Raising the level of your leadership

Where Do Carrots (Job Advancement) Come From?

BugsCarrotAsk a group of 3-year-old preschoolers where carrots come from and don’t surprised if you hear “from rabbits.” Adults answer a lot of “where” questions wrong also. In the 1st “carrots” post, I discussed “Where does job security not come from?” The 2nd “carrots” post was “Where does job security come from?” This 3rd (and last) “carrots” post is “Where does job advancement come from?”

So you have a job, you are doing the things that give you a reasonable sense of security, and now, you have your eyes set on a promotion—maybe even the corner office. You want more pay, more responsibility, more ways to contribute to your organization’s success. Great! Go for it!

There are a lot of great resources on how to climb the company ladder. They talk about vision, strategy, knowledge, education, and so on—all important. But there are a few other things you need to consider before you launch on the path toward the top.

In no particular order:

  • You need a secure fort. The path up often includes long hours and long trips. Who will hold down the fort as you climb? For me, it was my wife Dottie. She gave me the freedom to hop on a plane with no notice because a customer needed me in Japan…or St. Louis…or…. There is more than one way to secure the fort, but you must have a plan. After several “no, I can’t go today” answers, you likely won’t be asked again.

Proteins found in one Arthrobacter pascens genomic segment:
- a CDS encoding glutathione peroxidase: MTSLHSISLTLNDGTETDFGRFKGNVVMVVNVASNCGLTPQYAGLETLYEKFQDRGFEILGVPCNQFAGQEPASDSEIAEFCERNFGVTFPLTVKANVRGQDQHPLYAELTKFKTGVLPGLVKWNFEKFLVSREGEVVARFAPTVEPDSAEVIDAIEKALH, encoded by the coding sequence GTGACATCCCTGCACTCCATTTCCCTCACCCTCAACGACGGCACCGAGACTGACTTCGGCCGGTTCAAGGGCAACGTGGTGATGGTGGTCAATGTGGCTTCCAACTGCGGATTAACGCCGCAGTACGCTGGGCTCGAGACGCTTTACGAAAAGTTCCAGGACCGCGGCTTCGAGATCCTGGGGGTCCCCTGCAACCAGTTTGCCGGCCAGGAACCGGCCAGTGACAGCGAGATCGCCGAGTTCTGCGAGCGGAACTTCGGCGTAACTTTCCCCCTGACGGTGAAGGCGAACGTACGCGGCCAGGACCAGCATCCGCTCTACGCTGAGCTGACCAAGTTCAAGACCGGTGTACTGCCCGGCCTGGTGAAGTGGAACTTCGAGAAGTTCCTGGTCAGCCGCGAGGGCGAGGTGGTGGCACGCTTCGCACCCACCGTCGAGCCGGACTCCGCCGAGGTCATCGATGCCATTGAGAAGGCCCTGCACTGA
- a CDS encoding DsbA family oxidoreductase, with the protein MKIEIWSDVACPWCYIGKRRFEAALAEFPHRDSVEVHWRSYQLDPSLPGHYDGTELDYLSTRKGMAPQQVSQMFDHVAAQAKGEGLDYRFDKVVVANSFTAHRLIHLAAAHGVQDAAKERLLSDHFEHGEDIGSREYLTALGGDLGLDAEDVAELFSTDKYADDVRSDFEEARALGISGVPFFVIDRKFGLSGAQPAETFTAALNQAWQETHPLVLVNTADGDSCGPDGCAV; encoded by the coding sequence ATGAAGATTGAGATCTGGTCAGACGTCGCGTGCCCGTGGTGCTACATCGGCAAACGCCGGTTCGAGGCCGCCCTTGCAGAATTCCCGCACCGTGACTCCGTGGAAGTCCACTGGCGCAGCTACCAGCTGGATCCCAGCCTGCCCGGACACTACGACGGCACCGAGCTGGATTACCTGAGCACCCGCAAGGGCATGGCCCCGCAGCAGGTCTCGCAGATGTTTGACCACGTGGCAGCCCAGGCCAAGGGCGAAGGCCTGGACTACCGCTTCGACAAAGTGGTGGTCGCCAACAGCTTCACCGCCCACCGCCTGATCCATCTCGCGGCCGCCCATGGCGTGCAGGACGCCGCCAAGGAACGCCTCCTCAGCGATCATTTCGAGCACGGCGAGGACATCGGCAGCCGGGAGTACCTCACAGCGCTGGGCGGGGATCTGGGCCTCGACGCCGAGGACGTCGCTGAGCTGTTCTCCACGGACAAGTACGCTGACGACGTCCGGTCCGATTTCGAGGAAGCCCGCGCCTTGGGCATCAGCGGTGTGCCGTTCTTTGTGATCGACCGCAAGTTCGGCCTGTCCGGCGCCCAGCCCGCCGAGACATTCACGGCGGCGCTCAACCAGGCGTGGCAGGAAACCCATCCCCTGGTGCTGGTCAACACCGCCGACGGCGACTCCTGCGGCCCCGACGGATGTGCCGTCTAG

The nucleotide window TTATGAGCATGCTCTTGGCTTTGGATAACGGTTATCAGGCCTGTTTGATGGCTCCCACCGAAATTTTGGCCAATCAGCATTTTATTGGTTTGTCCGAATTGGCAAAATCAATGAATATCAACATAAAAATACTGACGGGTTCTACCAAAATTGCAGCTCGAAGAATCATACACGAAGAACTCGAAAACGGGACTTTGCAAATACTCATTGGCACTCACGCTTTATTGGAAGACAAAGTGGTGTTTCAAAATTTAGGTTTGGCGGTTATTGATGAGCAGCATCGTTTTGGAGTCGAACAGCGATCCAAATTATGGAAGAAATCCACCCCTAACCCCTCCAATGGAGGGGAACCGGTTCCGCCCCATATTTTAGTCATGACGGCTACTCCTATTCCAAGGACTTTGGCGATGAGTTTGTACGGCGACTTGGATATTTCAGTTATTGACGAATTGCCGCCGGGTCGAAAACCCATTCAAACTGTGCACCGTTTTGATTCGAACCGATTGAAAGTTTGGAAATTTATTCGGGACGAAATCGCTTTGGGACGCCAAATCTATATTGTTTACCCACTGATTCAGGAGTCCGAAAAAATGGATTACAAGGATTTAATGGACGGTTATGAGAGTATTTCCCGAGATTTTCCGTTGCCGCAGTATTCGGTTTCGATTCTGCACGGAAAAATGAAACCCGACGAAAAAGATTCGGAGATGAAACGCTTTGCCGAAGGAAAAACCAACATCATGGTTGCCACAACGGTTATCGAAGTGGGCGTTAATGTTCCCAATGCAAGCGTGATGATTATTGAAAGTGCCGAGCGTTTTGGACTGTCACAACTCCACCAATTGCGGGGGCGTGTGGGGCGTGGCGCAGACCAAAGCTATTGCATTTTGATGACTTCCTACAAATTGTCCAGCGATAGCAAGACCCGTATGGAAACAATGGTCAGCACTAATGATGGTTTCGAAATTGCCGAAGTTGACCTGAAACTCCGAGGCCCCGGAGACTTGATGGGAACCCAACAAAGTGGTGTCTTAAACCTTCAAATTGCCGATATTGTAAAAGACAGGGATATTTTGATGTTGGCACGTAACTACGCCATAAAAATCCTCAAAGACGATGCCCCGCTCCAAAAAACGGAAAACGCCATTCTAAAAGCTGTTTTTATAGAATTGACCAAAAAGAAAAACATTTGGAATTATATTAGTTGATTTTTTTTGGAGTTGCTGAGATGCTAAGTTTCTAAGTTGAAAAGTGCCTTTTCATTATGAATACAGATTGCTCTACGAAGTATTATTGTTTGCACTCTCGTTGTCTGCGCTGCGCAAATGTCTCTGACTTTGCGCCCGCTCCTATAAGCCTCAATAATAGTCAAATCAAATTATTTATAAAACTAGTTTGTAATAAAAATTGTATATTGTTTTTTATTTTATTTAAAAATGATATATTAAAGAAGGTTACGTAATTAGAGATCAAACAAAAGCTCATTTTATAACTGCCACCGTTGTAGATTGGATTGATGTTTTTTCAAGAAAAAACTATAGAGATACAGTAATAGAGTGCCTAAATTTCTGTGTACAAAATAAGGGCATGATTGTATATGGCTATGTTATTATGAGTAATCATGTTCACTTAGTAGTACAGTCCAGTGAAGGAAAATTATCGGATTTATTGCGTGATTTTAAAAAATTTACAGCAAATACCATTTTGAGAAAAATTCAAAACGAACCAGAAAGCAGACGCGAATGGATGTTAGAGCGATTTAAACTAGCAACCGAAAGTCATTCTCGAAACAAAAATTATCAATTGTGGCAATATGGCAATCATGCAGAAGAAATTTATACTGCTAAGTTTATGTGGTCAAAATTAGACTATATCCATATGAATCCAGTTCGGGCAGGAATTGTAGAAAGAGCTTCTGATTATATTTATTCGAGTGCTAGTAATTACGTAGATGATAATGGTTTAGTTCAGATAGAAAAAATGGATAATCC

• You need to be people centric. You can only lead people. One element of job security is being a co-worker and team member. Job advancement depends on being able to lead people. Notice I did not say boss or control people.
  • You need to set self aside. You won’t have much time for self. Your job, your family, your church, your lawn and so on are going to soak up most of your free time. You can’t have your cake and eat it too.
  • You need a strong core and thick skin. Every higher rung on the ladder adds the weight of responsibility. Leading 10 is heavier than leading yourself; 100 is heavier than 10; 1000 is heavier than 100, and so on. Plus, with leadership comes criticism. If you crumble under the weight of responsibility or criticism, climbing the ladder may not be for you.
  • You need to make a conscious decision to climb the ladder. There is a cost. Make sure that you and your family are really willing to pay it.

I am not trying to discourage you from seeking job advancement. I am trying to caution you to go for it with your eyes wide open. Happy climbing—or not.

If this post was interesting and useful, please forward it to friend.

© Copyright 2014 by Dick Wells, The Hard Lessons Company.

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